Just finished watching President Barack Obama’s State of the Union speech and Virginia Governor Bob McDonnell’s response.
For some reason, this reminds me of the annual honors ceremony at my daughter’s school. Why? Because at my daughter’s school, when they award a plethora of awards to students in each grade, they ask the audience to hold our applause to the end. Why? Because applause prolongs the ceremony interminably.
Sound familiar? Members of Congress imitate Jack-in-the-Boxes springing up and down at appropriate applause lines. Democrats sprang up at appropriate applause lines relevant to the president’s agenda. Republicans sprang up too, when the president praised small business or said said he wanted more nuclear power plants. President Obama expected applause from Republicans when he listed his tax cuts, but he was disappointed and then joked about it. If you watched the speech on TV, some members of Congress seemed to be applauding with a look on their faces that said they didn’t quite know why they were applauding. The Joint Chiefs of Staff finally stood up and applauded when Obama praised veterans. Vice President Joe Biden has perfected the “sage” look, though sometimes he looked grumpy enough to be mistaken for a Republican!
Republicans have finally cottoned to this phenomenon. Instead of presenting a solo speaker in a sterile environment, they presented Virginia Governor Bob McDonnell with an audience in the Virginia State Capitol. Like the president, the governor was interrupted by applause from legislators and others in the audence. Rhetorically, I thought it added an extra “oopmh” to the governor’s speech — both because it showed he has folks who agree with him and because he highlighted the state perspective. Given the rules of the political game, it was a smart choice.
But that doesn’t mean a change in the rules wouldn’t make everyone better off. It’s friggin’ 11:50 at night, and I’m wiped out from a day of simultaneously working at home to get something written and running multiple scans on the home computer to get rid of the friggin’ Security 2010 virus, or Trojan, or whatever that thing is. I would have appreciated shorter speeches that simply told me what each party wanted to accomplish.
So here’s my suggestion. For the State of the Union Speech and the opposition party’s response, they should make the same request made at my daughter’s school awards ceremony: “Please hold your applause until the end.”
Now … anybody got any interesting technological solutions that would accomplish this goal?
Over the July 4 weekend, relatives and friends kept asking me: Which mobile phone should I buy? There are so many choices.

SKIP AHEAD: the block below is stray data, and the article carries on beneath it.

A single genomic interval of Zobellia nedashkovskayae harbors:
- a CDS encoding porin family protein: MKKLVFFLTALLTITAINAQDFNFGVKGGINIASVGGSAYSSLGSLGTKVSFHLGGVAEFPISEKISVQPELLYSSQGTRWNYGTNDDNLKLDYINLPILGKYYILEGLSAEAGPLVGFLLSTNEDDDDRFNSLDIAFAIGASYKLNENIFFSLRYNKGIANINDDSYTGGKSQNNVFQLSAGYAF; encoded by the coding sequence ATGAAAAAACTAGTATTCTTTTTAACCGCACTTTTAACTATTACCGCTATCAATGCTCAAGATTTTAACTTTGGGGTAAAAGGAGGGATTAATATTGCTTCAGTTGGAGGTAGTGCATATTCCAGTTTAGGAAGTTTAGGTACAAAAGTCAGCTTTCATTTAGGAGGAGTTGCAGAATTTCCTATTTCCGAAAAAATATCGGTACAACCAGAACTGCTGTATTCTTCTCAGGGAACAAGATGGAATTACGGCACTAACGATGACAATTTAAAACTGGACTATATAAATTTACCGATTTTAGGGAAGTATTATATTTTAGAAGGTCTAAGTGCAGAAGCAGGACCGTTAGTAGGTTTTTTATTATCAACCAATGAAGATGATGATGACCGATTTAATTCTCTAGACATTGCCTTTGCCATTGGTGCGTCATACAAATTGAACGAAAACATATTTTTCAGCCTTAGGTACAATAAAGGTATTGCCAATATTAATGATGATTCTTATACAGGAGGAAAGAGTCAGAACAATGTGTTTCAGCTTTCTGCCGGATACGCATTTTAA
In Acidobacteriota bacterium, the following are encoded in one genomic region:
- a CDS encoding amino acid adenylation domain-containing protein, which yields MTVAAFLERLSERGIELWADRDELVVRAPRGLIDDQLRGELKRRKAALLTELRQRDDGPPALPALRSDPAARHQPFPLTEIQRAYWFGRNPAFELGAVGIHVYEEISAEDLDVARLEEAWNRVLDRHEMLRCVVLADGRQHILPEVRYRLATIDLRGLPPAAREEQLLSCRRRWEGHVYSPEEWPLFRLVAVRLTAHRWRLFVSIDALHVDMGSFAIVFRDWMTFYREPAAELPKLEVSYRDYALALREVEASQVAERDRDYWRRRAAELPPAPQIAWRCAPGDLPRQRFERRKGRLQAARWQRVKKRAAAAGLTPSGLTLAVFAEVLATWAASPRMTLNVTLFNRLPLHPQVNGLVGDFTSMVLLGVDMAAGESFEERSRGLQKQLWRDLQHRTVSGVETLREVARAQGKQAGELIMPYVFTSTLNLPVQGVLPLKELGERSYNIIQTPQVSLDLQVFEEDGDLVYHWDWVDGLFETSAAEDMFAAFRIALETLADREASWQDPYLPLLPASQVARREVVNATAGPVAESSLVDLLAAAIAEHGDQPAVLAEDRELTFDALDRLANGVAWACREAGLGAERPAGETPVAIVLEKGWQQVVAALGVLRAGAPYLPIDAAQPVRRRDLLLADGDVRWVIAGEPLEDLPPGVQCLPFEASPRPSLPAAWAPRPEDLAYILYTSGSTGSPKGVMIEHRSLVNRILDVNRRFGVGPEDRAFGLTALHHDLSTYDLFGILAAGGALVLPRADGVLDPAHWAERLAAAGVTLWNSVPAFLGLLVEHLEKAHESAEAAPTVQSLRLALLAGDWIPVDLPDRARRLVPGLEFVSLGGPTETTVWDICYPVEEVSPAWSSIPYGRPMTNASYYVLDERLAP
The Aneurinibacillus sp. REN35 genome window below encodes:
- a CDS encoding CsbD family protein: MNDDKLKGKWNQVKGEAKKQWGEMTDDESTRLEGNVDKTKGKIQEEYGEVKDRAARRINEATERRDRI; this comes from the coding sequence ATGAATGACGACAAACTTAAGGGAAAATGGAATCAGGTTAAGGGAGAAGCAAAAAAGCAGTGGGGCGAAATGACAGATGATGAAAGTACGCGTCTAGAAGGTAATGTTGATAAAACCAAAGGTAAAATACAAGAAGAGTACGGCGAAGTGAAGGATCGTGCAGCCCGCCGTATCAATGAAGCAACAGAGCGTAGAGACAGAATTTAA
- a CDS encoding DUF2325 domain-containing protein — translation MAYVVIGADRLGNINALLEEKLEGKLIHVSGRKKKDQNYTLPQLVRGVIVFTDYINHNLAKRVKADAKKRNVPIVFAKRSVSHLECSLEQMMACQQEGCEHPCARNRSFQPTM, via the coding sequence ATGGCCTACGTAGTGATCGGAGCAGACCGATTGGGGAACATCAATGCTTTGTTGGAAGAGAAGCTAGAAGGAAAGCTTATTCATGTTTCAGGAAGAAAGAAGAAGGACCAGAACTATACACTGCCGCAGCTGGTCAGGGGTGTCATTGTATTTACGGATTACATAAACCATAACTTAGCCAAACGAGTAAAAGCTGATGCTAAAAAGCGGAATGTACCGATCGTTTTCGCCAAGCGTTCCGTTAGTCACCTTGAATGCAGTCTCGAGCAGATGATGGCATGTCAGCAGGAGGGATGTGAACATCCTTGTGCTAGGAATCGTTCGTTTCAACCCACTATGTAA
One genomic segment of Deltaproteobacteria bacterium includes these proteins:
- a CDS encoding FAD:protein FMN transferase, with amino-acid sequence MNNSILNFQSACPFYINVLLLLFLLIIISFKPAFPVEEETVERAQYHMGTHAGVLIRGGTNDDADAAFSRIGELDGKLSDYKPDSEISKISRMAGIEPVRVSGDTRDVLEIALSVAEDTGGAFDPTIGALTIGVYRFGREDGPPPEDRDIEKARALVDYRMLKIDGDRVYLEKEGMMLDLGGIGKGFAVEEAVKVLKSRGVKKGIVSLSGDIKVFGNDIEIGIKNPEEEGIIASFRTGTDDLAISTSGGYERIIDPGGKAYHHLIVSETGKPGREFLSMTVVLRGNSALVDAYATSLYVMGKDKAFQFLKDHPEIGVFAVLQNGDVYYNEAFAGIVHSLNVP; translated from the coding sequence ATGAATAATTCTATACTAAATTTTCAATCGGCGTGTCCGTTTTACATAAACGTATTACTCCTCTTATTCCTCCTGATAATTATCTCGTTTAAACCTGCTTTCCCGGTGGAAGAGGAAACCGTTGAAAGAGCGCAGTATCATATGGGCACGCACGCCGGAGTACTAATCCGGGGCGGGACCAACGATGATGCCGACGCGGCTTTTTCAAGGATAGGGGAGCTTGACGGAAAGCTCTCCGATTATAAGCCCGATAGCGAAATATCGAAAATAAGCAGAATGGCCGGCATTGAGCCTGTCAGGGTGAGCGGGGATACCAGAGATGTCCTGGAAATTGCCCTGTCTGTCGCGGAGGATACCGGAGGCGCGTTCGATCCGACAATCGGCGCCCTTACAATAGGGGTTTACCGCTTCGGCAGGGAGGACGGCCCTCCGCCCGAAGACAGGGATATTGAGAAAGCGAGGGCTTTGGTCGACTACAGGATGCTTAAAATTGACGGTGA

I told them I love my iPhone, but all kinds of new devices from BlackBerries and Samsungs to Palm’s new Pre make strong showings, and the less well-known HTC, one of the biggest innovators of the last couple years, is churning out cool phones across the price-point and capability spectrum. Several days before, on Wednesday, July 1, I had made a mid-afternoon stop at the local Apple store. It was packed. A short line formed at the entrance where a salesperson was taking names on a clipboard. After 15 minutes of browsing, it was my turn to talk to a salesman, and I asked: “Why is the store so crowded? Some special event?”
“Nope,” he answered. “This is pretty normal for a Wednesday afternoon, especially since the iPhone 3G S release.”
So, to set the scene: The retail stores of Apple Inc., a company not even in the mobile phone business two short years ago, are jammed with people craving iPhones and other networked computing devices. And competing choices from a dozen other major mobile device companies are proliferating and leapfrogging each other technologically so fast as to give consumers headaches. Continue reading →
Yesterday was a big day for any business, nonprofit organization, or fundraiser that relies on affiliate advertising that depend upon Internet advertising for important revenue and fundraising efforts: Governor Schwarzenegger vetoed the nexus tax and calls up Overstock.com to invite to reinstate their affiliates in California.
As we’ve written previously, all sorts of organizations depend on Internet advertising. Online companies are experimenting with new ways to deliver products, services, and content, and business of all kinds are going online to reach consumers and advertise to receptive audiences. The Gov’s veto sends a strong message that this growing business model is welcome in California.
It is important to note that the proposed budget legislation was indeed a tax increase. Contrary to the statements of nexus tax proponents, in no event would new money flow into California. Any incremental sales tax collected from online sellers just moves from the California purchaser to the state treasury, at a time when households are being squeezed by a struggling economy. The result: fewer advertising dollars would flow to California publishers and websites who employ and serve California’s residents today.
And this is one tax increase that would have serious unintended consequences. An affiliate advertising tax would harm California businesses, nonprofit organizations, and even public schools that depend upon Internet advertising for important revenue and fundraising efforts.
My friend Megan McArdle has a sharp post on the causes of the newspaper’s imminent demise:
Journalism is not being brought low by excess supply of content; it’s being steadily eroded by insufficient demand for advertising pages. For most of history, most publications lost money, or at best broke even, on their subscription base, which just about paid for the cost of printing and distributing the papers. Advertising was what paid the bills. To be sure, some of that advertising is migrating to blogs and similar new media. But most of it is simply being siphoned out of journalism altogether. Craigslist ate the classified ads. eHarmony stole the personals. Google took those tiny ads for weird products. And Macy’s can email its own damn customers to announce a sale…